Growing gourmet and medical mushrooms

Paul Stamets. Growing gourmet and medical mushrooms. - Ten Speed Press, 2000

: [url=]Paul Stamets. Growing gourmet and medical mushrooms. - Ten Speed Press, 2000[/url]


1. Mushrooms, Civilization and History

2. The Role of Mushrooms in Nature

3.Selecting a Candidate for Cultivation

4. Natural Culture: Creating Mycological Landscapes

5. The Stametsian Model: Permaculture with a Mycological Twist

6. Materials fo rFormulating a Fruiting Substrate

7. Biological Efficiency: An Expression of Yield

8. Home-made vs. Commercial Spawn

9. The Mushroom Life Cycle

10. The Six Vectors of Contamination

11. Mind and Methods for Mushroom Culture

12. Culturing Mushroom Mycelium on Agar Media

13. The Stock Culture Library: A Genetic Bank of Mushroom Strains

14. Evaluating a Mushroom Strain

15. Generating Grain Spawn

16. Creating Sawdust Spawn

17. Growing Gourmet Mushrooms on Enriched Sawdust

18. Cultivating Gourmet Mushrooms on Agricultural Waste Products

19. Cropping Containers

20. Casing: A Topsoil Promoting Mushroom Formation

21. Growth Parameters for Gourmet and Medicinal Mushroom Species

Spawn Run: Colonizing the Substrate

Primordia Formation: The Initiation Strategy

Fruitbody (Mushroom) Development

The Gilled Mushrooms

The Polypore Mushrooms of the Genera Ganoderma, Grifola and Polyporus

The Lion’s Mane of the Genus Hericium

The Wood Ears of the Genus Auricularia

The Morels: Land-Fish Mushrooms of the Genus Morchella

The Morel Life Cycle

22. Maximizing the Substrate’s Potential through Species Sequencing

23. Harvesting, Storing, and Packaging the Crop for Market

24. Mushroom Recipes: Enjoying the Fruits of Your Labors

25. Cultivation problems & Their Solutions: A Troubleshoting guide


I. Description of Environment for a Mushroom Farm

II. Designing and Building A Spawn Laboratory

III. The Growing Room: An Environment for Mushroom Formation & Development

IV. Resource Directory

V. Analyses of Basic Materials Used in Substrate Preparation

VI. Data Conversion Tables




interior. (See Figure 137.)
Once the bags are cooled, they are unfolded
by hand, being careful to only touch the outer

surfaces of the plastic. A jar of spawn is selected, shaken and opened. Using a roll-of-the
wrist motion, spawn free-falls into each bag at
a recommended rate of 1:10 to 1 :40.The bag is
then laid down so as to open into the airstream.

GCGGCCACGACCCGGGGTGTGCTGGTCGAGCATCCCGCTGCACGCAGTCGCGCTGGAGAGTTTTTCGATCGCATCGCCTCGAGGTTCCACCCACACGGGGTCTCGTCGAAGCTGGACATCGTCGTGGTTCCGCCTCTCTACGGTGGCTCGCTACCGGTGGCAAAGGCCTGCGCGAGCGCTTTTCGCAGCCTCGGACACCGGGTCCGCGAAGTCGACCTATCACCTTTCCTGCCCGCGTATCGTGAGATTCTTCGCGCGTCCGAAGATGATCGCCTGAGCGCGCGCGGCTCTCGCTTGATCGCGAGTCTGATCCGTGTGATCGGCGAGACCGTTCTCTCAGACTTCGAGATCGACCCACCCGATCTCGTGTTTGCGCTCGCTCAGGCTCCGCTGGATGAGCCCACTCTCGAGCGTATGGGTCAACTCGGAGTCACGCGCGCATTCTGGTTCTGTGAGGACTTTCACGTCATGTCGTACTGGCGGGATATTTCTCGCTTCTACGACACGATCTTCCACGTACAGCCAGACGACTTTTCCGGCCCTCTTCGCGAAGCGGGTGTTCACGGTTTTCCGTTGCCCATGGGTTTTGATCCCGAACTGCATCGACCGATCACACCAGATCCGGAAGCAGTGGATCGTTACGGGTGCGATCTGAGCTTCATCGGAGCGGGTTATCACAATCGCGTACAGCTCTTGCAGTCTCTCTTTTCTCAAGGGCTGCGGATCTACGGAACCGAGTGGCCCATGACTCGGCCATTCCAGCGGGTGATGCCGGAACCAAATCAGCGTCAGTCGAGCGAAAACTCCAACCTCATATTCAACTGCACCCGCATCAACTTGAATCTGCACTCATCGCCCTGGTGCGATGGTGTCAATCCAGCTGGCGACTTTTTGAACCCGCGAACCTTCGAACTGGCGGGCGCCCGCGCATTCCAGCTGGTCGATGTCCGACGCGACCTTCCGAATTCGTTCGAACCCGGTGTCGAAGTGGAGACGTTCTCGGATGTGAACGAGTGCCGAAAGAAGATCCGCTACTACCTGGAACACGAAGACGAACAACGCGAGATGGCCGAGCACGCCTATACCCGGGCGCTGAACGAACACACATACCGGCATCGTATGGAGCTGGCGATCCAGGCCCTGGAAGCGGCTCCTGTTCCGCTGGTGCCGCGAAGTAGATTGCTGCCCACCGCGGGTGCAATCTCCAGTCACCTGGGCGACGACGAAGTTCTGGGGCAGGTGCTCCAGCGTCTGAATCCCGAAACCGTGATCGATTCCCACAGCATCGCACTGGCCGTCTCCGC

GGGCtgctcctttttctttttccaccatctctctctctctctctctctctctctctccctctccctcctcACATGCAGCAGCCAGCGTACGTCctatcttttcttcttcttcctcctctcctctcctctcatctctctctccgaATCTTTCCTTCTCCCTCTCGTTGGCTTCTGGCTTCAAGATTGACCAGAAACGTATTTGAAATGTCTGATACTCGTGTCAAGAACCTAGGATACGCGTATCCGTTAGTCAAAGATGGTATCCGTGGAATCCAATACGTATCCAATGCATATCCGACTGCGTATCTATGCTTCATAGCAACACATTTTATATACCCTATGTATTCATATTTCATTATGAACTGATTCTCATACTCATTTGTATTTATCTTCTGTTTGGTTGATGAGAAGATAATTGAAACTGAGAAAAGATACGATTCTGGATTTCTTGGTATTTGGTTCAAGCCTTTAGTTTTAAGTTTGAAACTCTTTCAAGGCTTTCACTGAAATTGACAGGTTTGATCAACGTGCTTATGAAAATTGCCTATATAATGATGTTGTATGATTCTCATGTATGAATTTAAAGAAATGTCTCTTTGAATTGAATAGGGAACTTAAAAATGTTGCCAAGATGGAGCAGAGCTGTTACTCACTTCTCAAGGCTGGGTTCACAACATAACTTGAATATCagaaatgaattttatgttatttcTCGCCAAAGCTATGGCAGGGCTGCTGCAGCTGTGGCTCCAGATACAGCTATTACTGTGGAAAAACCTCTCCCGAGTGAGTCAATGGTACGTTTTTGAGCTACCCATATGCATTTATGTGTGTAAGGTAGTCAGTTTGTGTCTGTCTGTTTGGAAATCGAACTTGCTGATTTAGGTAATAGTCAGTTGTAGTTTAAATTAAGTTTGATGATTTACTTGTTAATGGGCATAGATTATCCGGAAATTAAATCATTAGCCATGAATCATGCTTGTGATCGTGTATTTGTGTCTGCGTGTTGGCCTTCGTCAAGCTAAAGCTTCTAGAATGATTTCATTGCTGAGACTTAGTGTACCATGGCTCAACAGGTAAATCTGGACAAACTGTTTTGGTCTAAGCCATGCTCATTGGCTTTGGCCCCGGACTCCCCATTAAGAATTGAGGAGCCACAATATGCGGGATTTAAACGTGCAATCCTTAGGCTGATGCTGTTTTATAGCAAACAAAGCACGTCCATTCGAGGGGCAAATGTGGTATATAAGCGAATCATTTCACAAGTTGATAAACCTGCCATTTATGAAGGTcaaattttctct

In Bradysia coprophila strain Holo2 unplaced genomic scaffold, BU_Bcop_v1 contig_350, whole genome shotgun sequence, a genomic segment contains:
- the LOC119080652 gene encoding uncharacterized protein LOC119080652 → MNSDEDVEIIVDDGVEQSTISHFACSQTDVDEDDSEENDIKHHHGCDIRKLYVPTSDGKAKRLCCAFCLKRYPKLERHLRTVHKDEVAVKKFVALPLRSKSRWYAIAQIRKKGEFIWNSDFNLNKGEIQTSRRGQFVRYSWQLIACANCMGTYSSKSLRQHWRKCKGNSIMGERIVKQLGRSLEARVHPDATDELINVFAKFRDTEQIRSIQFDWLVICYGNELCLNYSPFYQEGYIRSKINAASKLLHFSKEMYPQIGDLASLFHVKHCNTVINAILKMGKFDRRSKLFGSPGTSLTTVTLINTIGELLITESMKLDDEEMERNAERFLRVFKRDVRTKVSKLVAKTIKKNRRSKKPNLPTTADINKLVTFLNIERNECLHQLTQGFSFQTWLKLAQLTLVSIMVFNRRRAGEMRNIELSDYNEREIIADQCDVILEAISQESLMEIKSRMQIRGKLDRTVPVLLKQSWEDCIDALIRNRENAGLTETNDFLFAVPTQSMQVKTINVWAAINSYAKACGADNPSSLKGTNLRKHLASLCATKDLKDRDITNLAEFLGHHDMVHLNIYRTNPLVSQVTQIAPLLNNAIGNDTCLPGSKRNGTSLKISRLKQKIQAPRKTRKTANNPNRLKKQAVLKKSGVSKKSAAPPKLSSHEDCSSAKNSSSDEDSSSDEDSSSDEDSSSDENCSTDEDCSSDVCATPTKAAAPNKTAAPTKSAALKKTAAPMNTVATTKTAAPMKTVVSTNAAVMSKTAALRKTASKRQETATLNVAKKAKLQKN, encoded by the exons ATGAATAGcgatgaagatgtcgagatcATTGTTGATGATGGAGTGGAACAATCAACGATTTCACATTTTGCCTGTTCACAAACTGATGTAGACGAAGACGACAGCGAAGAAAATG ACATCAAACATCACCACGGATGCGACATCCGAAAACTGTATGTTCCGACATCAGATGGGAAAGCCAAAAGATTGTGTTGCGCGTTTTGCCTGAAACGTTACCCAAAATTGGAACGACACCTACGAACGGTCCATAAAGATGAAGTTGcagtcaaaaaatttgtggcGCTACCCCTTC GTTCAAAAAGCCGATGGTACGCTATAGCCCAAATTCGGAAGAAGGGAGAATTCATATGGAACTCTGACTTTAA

The top 2 inches of the bag is positioned over
the element of a clean heat sealer and expanded
open, again by only touching the outer surfaces
of the plastic. The clean air coming from the

1. In the limited space of a sterilizer, more
grain can be treated using bags than jars.
2. Bags, if they break, are not dangerous. Being cut by glass jars is one of the occupational
hazards of spawn producers.
3. Since the bags are pliable, spawn can be
more easily broken up into individual kernels
and distributed into the next substrate. The process of spawning is simply easier.

Liquid Inoculation
A rain storm is a form of liquid inoculation.

laminar flow filter inflates the bag. I gently
press on the sides which further inflates them
before sealing. The top arm of the sealer is

The earliest fungophile, unwittingly or not,

brought forcibly down, often times two or three

mushrooms are eaten, cooked or washed,

times in rapid succession, pausing briefly to

spores are disseminated in liquid form. Nature's
model can be modified for use within the laboratory. Currently several strategies incorporate
liquid inoculation methods. The advantages of
liquid inoculation are the speed of colonization,
the purity of spawn, and the ease of handling.

allow the plastic seam to re-solidify. Each bag
is squeezed to determine whether the seam is
complete and to detect leaks. (Often, pin-hole
leaks can be detected at this stage. Having a roll
of plastic packing tape, 3-4 inches wide, hand-

ily solves this problem by simply taping over
the puncture site.)
If the bags hold their seal with no leaks, the
spawn should be mixed through by shaking

each bag. This cultivator strives to capture
enough air within each bag so that when they
are sealed, each bags appears inflated. Inflated
bags are much easier to shake and support bet-

ter mycelial growth than those without a
substantial air plenum. (See Figures 125—129.)
Spawn bags should be set on a shelf, spaced
1/2 inch or more from each other to counter-act
heat generation.After four days, each bag should
be carefully inspected, laid on a table surface, and
rotated to disperse the colonies of mycelium. In
another week, a second shake may be necessary
to ensure full and even colonization.
The advantages of using bags for processing
grain spawn are:

used liquid inoculation techniques. Every time

Spore Mass Inoculation
The ultimate shortcut for culturing mushrooms is via spore mass/liquid inoculation
directly into bulk substrates. Primarily used in
China, this technique works well with Oyster
and Shiitake mushrooms, but is also applicable
to all the mushroom species discussed in this
book. In effect this process parallels the technology of the brewery industry in the cultivation
of yeasts, Saccharomyces cerevisiae and allies.
Large fermentation vessels are filled with sugar
broth, inoculated with pure spores and incubated and aerated via air compressors.

Spore mass inoculation of sterilized substrates is limited to those species which form
mushrooms under totally sterile conditions.
(Spores collected from wildly picked mushrooms have too many contaminants.) Those

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